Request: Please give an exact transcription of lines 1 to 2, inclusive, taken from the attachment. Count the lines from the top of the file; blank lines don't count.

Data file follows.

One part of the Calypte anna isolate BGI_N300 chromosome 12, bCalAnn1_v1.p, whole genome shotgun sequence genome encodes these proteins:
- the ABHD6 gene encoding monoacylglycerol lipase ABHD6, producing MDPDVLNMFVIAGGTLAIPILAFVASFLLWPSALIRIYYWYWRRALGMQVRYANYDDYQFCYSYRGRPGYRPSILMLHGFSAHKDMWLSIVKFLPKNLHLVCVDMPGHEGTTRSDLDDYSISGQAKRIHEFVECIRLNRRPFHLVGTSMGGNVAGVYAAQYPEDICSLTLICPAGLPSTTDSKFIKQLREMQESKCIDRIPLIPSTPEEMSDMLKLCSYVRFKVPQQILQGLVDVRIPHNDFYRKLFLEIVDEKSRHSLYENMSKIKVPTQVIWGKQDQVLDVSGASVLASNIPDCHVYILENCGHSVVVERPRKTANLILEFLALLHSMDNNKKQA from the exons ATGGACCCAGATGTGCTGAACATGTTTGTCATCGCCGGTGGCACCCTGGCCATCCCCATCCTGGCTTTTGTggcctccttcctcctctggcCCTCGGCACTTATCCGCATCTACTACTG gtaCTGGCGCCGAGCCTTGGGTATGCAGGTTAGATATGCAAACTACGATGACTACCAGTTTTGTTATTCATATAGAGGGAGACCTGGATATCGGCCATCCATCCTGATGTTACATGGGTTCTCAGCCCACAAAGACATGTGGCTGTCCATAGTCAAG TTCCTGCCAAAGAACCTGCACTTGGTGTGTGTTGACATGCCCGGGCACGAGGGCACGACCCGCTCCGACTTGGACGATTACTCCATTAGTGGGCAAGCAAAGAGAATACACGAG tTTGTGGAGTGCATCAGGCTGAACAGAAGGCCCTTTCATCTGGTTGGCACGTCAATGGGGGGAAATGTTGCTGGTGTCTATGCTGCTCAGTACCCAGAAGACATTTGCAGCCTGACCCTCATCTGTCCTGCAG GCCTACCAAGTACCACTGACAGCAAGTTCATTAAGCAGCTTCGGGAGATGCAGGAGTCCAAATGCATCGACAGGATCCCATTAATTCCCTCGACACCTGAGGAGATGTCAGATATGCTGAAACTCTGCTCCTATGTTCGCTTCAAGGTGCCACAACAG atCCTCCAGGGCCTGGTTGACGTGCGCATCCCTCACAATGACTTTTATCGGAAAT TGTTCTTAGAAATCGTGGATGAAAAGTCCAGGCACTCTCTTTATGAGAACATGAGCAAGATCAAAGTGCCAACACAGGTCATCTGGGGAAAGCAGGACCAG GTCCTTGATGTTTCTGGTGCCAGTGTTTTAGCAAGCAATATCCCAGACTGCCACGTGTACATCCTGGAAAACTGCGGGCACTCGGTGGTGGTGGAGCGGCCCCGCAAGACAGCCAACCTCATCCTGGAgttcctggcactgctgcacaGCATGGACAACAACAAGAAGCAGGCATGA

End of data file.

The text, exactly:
One part of the Calypte anna isolate BGI_N300 chromosome 12, bCalAnn1_v1.p, whole genome shotgun sequence genome encodes these proteins:
- the ABHD6 gene encoding monoacylglycerol lipase ABHD6, producing MDPDVLNMFVIAGGTLAIPILAFVASFLLWPSALIRIYYWYWRRALGMQVRYANYDDYQFCYSYRGRPGYRPSILMLHGFSAHKDMWLSIVKFLPKNLHLVCVDMPGHEGTTRSDLDDYSISGQAKRIHEFVECIRLNRRPFHLVGTSMGGNVAGVYAAQYPEDICSLTLICPAGLPSTTDSKFIKQLREMQESKCIDRIPLIPSTPEEMSDMLKLCSYVRFKVPQQILQGLVDVRIPHNDFYRKLFLEIVDEKSRHSLYENMSKIKVPTQVIWGKQDQVLDVSGASVLASNIPDCHVYILENCGHSVVVERPRKTANLILEFLALLHSMDNNKKQA from the exons ATGGACCCAGATGTGCTGAACATGTTTGTCATCGCCGGTGGCACCCTGGCCATCCCCATCCTGGCTTTTGTggcctccttcctcctctggcCCTCGGCACTTATCCGCATCTACTACTG gtaCTGGCGCCGAGCCTTGGGTATGCAGGTTAGATATGCAAACTACGATGACTACCAGTTTTGTTATTCATATAGAGGGAGACCTGGATATCGGCCATCCATCCTGATGTTACATGGGTTCTCAGCCCACAAAGACATGTGGCTGTCCATAGTCAAG TTCCTGCCAAAGAACCTGCACTTGGTGTGTGTTGACATGCCCGGGCACGAGGGCACGACCCGCTCCGACTTGGACGATTACTCCATTAGTGGGCAAGCAAAGAGAATACACGAG tTTGTGGAGTGCATCAGGCTGAACAGAAGGCCCTTTCATCTGGTTGGCACGTCAATGGGGGGAAATGTTGCTGGTGTCTATGCTGCTCAGTACCCAGAAGACATTTGCAGCCTGACCCTCATCTGTCCTGCAG GCCTACCAAGTACCACTGACAGCAAGTTCATTAAGCAGCTTCGGGAGATGCAGGAGTCCAAATGCATCGACAGGATCCCATTAATTCCCTCGACACCTGAGGAGATGTCAGATATGCTGAAACTCTGCTCCTATGTTCGCTTCAAGGTGCCACAACAG atCCTCCAGGGCCTGGTTGACGTGCGCATCCCTCACAATGACTTTTATCGGAAAT TGTTCTTAGAAATCGTGGATGAAAAGTCCAGGCACTCTCTTTATGAGAACATGAGCAAGATCAAAGTGCCAACACAGGTCATCTGGGGAAAGCAGGACCAG GTCCTTGATGTTTCTGGTGCCAGTGTTTTAGCAAGCAATATCCCAGACTGCCACGTGTACATCCTGGAAAACTGCGGGCACTCGGTGGTGGTGGAGCGGCCCCGCAAGACAGCCAACCTCATCCTGGAgttcctggcactgctgcacaGCATGGACAACAACAAGAAGCAGGCATGA